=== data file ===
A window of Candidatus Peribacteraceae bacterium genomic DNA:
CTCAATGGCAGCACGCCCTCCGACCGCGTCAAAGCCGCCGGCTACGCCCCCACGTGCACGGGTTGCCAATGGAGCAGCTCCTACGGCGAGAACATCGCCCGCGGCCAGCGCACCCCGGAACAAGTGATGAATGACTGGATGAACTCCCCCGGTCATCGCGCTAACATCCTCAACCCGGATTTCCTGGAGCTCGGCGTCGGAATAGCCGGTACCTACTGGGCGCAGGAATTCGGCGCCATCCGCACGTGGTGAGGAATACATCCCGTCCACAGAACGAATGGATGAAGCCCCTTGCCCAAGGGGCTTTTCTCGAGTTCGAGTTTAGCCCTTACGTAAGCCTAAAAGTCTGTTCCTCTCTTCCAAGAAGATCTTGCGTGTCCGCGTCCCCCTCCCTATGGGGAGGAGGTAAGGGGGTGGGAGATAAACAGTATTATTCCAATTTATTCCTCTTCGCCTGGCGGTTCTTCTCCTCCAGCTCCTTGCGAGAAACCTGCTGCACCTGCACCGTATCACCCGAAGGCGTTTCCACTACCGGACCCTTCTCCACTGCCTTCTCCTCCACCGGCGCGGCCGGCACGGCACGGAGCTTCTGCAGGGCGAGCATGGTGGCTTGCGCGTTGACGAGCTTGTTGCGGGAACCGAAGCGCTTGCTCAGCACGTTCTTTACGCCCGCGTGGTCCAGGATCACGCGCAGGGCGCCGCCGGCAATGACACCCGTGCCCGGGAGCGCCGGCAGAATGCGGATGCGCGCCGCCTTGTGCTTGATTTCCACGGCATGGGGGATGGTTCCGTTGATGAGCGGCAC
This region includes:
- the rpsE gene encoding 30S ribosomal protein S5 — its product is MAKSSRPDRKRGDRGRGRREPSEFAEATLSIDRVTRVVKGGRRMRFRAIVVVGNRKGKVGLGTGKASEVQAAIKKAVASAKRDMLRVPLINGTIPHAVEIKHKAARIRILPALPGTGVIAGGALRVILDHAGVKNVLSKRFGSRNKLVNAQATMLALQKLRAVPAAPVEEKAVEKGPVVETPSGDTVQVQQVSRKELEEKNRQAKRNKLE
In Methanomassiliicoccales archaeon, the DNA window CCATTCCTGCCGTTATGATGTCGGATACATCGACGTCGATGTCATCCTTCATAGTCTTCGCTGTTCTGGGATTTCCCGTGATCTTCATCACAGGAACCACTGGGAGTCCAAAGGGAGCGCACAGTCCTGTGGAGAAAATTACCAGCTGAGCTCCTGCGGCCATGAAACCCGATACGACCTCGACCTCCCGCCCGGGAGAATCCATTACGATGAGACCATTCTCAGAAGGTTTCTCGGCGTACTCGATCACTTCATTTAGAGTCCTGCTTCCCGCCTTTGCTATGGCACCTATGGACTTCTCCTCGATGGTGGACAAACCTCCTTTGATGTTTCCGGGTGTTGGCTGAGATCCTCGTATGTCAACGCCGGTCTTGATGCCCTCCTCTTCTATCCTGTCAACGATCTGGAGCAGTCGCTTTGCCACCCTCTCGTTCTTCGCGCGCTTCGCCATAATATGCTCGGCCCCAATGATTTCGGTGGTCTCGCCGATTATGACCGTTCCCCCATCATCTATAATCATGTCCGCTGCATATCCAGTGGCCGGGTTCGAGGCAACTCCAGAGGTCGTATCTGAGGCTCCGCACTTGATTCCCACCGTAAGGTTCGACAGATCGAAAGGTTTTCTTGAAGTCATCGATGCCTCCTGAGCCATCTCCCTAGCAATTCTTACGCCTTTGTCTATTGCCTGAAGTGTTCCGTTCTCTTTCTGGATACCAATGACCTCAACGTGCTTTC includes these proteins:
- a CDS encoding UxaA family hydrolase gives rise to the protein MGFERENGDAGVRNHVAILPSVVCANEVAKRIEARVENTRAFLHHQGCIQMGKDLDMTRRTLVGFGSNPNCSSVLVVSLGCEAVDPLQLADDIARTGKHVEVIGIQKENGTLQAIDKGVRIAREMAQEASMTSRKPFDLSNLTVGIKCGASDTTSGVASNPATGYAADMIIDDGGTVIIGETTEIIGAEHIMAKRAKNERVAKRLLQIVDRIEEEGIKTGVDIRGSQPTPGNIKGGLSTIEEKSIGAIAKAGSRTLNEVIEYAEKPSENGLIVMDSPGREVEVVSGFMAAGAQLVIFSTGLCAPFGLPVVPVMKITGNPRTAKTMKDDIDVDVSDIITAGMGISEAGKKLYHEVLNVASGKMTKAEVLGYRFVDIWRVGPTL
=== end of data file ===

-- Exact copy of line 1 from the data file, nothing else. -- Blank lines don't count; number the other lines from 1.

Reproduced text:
A window of Candidatus Peribacteraceae bacterium genomic DNA: